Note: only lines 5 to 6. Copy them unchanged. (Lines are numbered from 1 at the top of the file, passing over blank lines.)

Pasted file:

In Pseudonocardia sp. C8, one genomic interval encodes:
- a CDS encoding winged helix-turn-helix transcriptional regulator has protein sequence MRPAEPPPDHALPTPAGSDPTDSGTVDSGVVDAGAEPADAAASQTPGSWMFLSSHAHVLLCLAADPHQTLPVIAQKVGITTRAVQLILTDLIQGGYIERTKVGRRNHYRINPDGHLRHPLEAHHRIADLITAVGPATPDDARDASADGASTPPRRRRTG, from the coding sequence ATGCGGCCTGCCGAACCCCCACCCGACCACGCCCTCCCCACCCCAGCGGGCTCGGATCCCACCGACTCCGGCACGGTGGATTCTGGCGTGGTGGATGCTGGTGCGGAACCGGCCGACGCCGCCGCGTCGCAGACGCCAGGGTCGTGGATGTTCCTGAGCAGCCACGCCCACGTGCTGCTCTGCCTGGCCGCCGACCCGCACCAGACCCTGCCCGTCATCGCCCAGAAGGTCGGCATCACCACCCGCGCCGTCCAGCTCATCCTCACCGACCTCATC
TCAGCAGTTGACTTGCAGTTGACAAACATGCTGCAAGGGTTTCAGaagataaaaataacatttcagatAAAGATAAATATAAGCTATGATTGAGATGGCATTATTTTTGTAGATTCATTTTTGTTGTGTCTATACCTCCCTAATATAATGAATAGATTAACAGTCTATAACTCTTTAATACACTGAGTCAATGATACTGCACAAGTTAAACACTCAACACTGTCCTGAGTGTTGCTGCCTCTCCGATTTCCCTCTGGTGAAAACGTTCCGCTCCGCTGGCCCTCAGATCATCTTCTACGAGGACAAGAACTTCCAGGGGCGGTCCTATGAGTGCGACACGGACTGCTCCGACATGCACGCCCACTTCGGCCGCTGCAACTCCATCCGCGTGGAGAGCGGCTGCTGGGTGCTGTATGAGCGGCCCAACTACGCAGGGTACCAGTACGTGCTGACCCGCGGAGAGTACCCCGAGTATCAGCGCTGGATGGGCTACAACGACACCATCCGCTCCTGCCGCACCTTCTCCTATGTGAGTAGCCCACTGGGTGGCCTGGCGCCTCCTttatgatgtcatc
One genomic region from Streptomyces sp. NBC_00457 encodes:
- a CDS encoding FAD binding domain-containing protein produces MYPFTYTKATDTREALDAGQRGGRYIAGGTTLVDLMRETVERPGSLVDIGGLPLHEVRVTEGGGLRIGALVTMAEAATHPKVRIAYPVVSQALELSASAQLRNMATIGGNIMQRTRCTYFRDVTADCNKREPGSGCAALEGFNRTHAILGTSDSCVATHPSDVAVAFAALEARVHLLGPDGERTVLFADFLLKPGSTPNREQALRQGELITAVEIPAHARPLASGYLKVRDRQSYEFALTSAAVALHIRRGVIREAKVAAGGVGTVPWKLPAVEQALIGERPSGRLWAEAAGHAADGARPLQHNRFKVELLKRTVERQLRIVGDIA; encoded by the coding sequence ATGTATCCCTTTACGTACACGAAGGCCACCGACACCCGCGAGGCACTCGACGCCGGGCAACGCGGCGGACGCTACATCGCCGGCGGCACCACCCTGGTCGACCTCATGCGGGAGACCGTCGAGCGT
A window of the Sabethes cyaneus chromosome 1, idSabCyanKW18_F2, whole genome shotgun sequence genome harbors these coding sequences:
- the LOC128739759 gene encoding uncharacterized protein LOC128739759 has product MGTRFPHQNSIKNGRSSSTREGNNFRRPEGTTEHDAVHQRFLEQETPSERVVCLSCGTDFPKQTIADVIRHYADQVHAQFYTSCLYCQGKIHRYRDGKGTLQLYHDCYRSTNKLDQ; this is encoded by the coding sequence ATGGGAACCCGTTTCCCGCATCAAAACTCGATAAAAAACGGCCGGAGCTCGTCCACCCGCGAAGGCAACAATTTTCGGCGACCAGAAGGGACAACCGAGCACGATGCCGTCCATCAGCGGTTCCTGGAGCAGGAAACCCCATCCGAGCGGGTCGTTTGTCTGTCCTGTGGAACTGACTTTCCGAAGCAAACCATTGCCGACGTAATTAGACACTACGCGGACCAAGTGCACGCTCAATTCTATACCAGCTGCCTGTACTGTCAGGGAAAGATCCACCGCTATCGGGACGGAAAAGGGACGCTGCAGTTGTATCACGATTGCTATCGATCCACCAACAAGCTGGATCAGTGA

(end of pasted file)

- a CDS encoding FAD binding domain-containing protein produces MYPFTYTKATDTREALDAGQRGGRYIAGGTTLVDLMRETVERPGSLVDIGGLPLHEVRVTEGGGLRIGALVTMAEAATHPKVRIAYPVVSQALELSASAQLRNMATIGGNIMQRTRCTYFRDVTADCNKREPGSGCAALEGFNRTHAILGTSDSCVATHPSDVAVAFAALEARVHLLGPDGERTVLFADFLLKPGSTPNREQALRQGELITAVEIPAHARPLASGYLKVRDRQSYEFALTSAAVALHIRRGVIREAKVAAGGVGTVPWKLPAVEQALIGERPSGRLWAEAAGHAADGARPLQHNRFKVELLKRTVERQLRIVGDIA; encoded by the coding sequence ATGTATCCCTTTACGTACACGAAGGCCACCGACACCCGCGAGGCACTCGACGCCGGGCAACGCGGCGGACGCTACATCGCCGGCGGCACCACCCTGGTCGACCTCATGCGGGAGACCGTCGAGCGT
A window of the Sabethes cyaneus chromosome 1, idSabCyanKW18_F2, whole genome shotgun sequence genome harbors these coding sequences: